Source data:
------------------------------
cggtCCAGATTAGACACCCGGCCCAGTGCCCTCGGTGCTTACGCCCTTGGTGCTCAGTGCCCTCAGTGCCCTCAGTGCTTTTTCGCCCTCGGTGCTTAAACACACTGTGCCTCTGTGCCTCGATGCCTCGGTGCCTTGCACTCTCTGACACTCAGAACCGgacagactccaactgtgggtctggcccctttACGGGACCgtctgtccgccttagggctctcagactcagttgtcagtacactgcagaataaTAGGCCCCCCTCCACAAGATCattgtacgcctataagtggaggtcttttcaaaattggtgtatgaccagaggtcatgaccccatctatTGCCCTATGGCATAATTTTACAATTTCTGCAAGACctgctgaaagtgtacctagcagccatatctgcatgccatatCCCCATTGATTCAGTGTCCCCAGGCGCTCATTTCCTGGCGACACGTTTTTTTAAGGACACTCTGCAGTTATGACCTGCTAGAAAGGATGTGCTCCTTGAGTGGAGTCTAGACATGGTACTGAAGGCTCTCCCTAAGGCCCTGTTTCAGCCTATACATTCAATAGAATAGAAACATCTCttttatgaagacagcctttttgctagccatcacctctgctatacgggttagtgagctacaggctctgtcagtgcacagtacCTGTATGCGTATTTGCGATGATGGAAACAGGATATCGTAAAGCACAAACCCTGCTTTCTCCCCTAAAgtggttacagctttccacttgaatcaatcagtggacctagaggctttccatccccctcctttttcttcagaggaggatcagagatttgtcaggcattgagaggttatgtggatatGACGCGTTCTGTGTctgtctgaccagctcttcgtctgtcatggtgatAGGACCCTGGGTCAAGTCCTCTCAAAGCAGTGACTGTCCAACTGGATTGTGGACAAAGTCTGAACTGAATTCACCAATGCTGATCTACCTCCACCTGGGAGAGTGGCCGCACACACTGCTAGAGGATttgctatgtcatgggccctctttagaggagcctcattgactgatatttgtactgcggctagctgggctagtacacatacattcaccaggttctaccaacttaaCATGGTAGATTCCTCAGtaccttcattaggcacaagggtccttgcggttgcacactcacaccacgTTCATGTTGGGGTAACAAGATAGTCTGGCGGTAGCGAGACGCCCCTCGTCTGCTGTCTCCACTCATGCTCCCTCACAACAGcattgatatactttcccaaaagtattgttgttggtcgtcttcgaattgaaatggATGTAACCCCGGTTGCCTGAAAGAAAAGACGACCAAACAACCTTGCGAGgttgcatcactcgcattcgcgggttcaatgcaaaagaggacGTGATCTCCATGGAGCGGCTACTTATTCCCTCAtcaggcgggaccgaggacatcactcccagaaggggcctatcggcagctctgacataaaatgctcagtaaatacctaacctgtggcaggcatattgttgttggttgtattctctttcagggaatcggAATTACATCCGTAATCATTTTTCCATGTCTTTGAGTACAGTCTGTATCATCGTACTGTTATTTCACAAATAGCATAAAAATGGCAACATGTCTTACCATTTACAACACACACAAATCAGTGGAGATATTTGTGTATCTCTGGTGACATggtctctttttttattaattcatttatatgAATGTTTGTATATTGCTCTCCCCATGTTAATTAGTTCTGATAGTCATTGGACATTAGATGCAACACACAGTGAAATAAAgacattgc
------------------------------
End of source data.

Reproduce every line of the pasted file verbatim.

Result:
cggtCCAGATTAGACACCCGGCCCAGTGCCCTCGGTGCTTACGCCCTTGGTGCTCAGTGCCCTCAGTGCCCTCAGTGCTTTTTCGCCCTCGGTGCTTAAACACACTGTGCCTCTGTGCCTCGATGCCTCGGTGCCTTGCACTCTCTGACACTCAGAACCGgacagactccaactgtgggtctggcccctttACGGGACCgtctgtccgccttagggctctcagactcagttgtcagtacactgcagaataaTAGGCCCCCCTCCACAAGATCattgtacgcctataagtggaggtcttttcaaaattggtgtatgaccagaggtcatgaccccatctatTGCCCTATGGCATAATTTTACAATTTCTGCAAGACctgctgaaagtgtacctagcagccatatctgcatgccatatCCCCATTGATTCAGTGTCCCCAGGCGCTCATTTCCTGGCGACACGTTTTTTTAAGGACACTCTGCAGTTATGACCTGCTAGAAAGGATGTGCTCCTTGAGTGGAGTCTAGACATGGTACTGAAGGCTCTCCCTAAGGCCCTGTTTCAGCCTATACATTCAATAGAATAGAAACATCTCttttatgaagacagcctttttgctagccatcacctctgctatacgggttagtgagctacaggctctgtcagtgcacagtacCTGTATGCGTATTTGCGATGATGGAAACAGGATATCGTAAAGCACAAACCCTGCTTTCTCCCCTAAAgtggttacagctttccacttgaatcaatcagtggacctagaggctttccatccccctcctttttcttcagaggaggatcagagatttgtcaggcattgagaggttatgtggatatGACGCGTTCTGTGTctgtctgaccagctcttcgtctgtcatggtgatAGGACCCTGGGTCAAGTCCTCTCAAAGCAGTGACTGTCCAACTGGATTGTGGACAAAGTCTGAACTGAATTCACCAATGCTGATCTACCTCCACCTGGGAGAGTGGCCGCACACACTGCTAGAGGATttgctatgtcatgggccctctttagaggagcctcattgactgatatttgtactgcggctagctgggctagtacacatacattcaccaggttctaccaacttaaCATGGTAGATTCCTCAGtaccttcattaggcacaagggtccttgcggttgcacactcacaccacgTTCATGTTGGGGTAACAAGATAGTCTGGCGGTAGCGAGACGCCCCTCGTCTGCTGTCTCCACTCATGCTCCCTCACAACAGcattgatatactttcccaaaagtattgttgttggtcgtcttcgaattgaaatggATGTAACCCCGGTTGCCTGAAAGAAAAGACGACCAAACAACCTTGCGAGgttgcatcactcgcattcgcgggttcaatgcaaaagaggacGTGATCTCCATGGAGCGGCTACTTATTCCCTCAtcaggcgggaccgaggacatcactcccagaaggggcctatcggcagctctgacataaaatgctcagtaaatacctaacctgtggcaggcatattgttgttggttgtattctctttcagggaatcggAATTACATCCGTAATCATTTTTCCATGTCTTTGAGTACAGTCTGTATCATCGTACTGTTATTTCACAAATAGCATAAAAATGGCAACATGTCTTACCATTTACAACACACACAAATCAGTGGAGATATTTGTGTATCTCTGGTGACATggtctctttttttattaattcatttatatgAATGTTTGTATATTGCTCTCCCCATGTTAATTAGTTCTGATAGTCATTGGACATTAGATGCAACACACAGTGAAATAAAgacattgc